Scientists could ‘reverse aging’ with poo transplants after mice age backwards

Scientists have discovered a potentially smelly cure for aging, after a 'fecal transplant' experiment 'rejuvenated' the memories and bodies of elderly mice.

Brain scientists transplanted poo from young mice into the guts of older mice, with some astonishing results.

After the old mice had a 'smoothie' of feces implanted into their guts through a tube, they showed some major improvements in their learning abilities, memory, and anxiety levels.

The study's lead author, John Cryan, called it a 'rewinding' 'rejuvenating' effect. His team plans to use their findings to investigate the relationship between the gut and the brain in future.

Ultimately, they want to work out if the procedure can reverse aging in humans too.

Dr. Cryan said: "If people can keep their cognitive function better for longer, if people are less sensitive to infections and less sensitive to immune effects, that would have a huge impact on their everyday quality of life."

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Neuroscientists believe that gut health could be the key to understanding many issues affecting the brain.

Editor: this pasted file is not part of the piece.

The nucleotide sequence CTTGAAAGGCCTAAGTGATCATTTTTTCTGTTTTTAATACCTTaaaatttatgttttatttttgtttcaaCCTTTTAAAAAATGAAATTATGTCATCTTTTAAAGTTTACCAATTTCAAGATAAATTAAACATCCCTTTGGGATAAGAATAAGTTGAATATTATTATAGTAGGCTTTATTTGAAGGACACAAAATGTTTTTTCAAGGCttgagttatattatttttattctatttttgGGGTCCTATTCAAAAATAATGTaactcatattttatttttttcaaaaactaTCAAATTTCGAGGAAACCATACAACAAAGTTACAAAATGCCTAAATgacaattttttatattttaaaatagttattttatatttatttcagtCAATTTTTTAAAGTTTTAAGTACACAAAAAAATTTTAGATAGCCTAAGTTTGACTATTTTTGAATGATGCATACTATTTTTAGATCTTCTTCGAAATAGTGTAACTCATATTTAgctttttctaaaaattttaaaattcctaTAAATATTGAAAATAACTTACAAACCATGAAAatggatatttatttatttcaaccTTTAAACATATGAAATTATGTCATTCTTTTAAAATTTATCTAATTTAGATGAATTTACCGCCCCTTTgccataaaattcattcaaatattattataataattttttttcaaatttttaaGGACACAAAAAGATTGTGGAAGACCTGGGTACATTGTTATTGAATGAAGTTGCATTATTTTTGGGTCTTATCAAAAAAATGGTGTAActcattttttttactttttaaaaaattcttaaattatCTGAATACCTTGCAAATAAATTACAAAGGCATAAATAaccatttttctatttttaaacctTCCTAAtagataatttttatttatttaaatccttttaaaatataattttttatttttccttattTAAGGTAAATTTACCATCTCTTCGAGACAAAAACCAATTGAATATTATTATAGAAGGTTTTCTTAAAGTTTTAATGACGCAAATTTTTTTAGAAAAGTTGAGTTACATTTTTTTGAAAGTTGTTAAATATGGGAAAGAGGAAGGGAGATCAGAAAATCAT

Millions of bacteria live inside the digestive system in a 'microbiome' and create hundreds of chemicals that help with everything from memory to learning ability.

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Researchers think it could even explain differences in life expectancy between different countries, such as the long lifespan of many people in the Mediterranean.

Fecal transplants are currently used by doctors to help treat gut issues such as ulcerative colitis, Crohn's disease, and even allergies.

But this study shows it could potentially be applied to help tackle mental health conditions associated with aging, such as dementia and Alzheimers.

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